National Geographic : 2006 Mar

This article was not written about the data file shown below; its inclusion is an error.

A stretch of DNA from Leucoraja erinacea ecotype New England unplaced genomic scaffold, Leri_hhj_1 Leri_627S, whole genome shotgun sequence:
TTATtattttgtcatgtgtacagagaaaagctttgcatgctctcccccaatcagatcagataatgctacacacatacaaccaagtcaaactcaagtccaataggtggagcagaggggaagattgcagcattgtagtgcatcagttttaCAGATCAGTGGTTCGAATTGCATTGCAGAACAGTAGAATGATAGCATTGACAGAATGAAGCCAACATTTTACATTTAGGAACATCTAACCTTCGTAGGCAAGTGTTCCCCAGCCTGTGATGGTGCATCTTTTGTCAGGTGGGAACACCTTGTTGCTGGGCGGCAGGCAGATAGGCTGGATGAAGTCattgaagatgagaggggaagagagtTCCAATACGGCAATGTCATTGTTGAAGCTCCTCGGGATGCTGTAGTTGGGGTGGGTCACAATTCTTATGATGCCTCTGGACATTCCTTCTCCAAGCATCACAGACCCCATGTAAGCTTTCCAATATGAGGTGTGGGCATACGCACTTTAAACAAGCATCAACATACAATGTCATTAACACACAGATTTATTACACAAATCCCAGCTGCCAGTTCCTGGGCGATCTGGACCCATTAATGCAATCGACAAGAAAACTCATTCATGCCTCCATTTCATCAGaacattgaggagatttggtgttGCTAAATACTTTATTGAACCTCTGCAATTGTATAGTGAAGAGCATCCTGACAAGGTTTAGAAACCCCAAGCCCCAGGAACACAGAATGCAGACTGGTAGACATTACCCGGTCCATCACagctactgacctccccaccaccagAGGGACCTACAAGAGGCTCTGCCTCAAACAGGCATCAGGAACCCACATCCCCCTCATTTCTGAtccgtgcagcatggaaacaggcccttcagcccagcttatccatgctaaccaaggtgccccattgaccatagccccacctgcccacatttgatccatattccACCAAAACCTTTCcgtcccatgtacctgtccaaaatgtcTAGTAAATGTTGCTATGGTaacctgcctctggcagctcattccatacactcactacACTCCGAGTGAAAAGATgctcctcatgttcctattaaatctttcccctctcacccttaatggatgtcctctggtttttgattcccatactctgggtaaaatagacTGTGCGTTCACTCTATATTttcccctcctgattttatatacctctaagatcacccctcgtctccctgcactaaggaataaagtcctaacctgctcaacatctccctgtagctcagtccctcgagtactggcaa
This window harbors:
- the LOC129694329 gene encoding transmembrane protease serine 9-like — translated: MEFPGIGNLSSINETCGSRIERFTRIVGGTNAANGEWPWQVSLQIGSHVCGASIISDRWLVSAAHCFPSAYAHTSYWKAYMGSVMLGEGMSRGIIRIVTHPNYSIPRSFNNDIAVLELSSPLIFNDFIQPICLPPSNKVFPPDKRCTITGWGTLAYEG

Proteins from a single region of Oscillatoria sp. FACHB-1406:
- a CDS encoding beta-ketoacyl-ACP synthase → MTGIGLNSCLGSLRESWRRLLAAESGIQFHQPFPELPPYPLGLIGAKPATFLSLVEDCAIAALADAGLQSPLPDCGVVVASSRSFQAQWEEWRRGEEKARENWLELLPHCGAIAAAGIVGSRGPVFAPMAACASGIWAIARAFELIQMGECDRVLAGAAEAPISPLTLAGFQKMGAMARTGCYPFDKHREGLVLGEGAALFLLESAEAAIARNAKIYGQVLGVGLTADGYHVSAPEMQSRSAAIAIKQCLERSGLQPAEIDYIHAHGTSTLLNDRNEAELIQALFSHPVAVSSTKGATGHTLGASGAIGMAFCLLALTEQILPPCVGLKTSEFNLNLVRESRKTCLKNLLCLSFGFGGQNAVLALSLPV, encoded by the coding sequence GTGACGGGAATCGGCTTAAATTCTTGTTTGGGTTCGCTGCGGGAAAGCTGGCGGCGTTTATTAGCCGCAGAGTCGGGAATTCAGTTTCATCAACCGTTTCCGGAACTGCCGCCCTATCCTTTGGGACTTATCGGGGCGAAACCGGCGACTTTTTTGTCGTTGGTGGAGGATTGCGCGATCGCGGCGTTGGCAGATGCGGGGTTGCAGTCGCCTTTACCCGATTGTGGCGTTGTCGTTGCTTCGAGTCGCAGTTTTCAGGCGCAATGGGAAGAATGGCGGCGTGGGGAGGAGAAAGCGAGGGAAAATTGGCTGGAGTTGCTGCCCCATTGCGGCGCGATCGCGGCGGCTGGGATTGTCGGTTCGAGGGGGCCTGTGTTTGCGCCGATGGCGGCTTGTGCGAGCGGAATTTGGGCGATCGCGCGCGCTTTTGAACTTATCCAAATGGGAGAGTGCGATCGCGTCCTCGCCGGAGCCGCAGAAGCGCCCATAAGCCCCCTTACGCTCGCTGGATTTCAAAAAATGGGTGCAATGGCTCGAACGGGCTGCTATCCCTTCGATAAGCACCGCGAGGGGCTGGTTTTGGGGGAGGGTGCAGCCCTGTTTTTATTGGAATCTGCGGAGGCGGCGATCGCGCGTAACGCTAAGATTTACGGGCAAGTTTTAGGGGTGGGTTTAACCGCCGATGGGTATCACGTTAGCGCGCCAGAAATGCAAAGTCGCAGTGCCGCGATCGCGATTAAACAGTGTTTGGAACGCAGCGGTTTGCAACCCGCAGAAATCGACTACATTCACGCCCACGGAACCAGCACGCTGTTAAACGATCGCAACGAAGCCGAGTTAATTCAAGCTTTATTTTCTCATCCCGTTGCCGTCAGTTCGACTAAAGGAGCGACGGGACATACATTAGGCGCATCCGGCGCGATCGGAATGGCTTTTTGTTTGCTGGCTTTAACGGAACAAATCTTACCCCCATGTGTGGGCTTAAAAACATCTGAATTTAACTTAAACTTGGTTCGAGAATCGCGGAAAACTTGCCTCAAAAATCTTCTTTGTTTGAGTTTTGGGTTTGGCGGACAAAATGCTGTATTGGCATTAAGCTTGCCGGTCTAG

FLASHBACK Puck of the Irish A visitor to the Puck Fair in Killorglin, Ireland, kicks a ball during a carnival game in 1956. "After he did not hit the first time," the photographer noted, "he bullied the boy who owns the game to put the ball at the right angle from where he was sure to hit." To launch the annual Puck Fair-which may stem from the ancient Celtic harvest festival called Lughnasa-locals capture a wild male goat, or "Puck," from the hills outside town and crown him king of the three day event. The animal watches over the festivities from a cage atop an elevated platform and is released back to the wild on the fair's final day. Killorglin's fair royalty includes a queen as well, but she is no old goat: County Kerry schoolgirls compete in an essay contest to win the coveted title "Queen of Puck." - Margaret G. Zackowitz R Flashback Archive All the photos plus e-greetings, in Fun Stuff at ngm.com/0603. PHOTO:INGEMORATH,MAGNUMPHOTOS NATIONALGEOGRAPHIC(ISSN 0027-9358)IS PUBLISHEDMONTHLYBY THENATIONALGEOGRAPHICSOCIETY,114517THST.NW,WASHINGTON,DC 20036-4688.$34.00A YEARFOR U.S. DELIVERY,$6.00PERSINGLECOPY(INCLUDESPOSTAGEAND HANDLING).IN CANADA,AGREEMENTNUMBER40063649,RETURNUNDELIVERABLECANADIANADDRESSESTO NATIONAL GEOGRAPHIC,PO BOX 4412STN. A, TORONTO,ONTARIOM5W 3W2. UNITEDKINGDOMNEWSSTANDCOVERPRICE£3.75.PERIODICALSPOSTAGEPAIDAT WASHINGTON,DC, AND AT ADDITIONALMAILINGOFFICES.POSTMASTER:SENDADDRESSCHANGESTO NATIONALGEOGRAPHIC,PO BOX63002,TAMPA,FL33663-3002.MEMBERS:IFTHEPOSTALSERVICEALERTS USTHATYOUR MAGAZINEIS UNDELIVERABLE,WE HAVENO FURTHEROBLIGATIONUNLESSWE RECEIVEA CORRECTEDADDRESSWITHINTWOYEARS.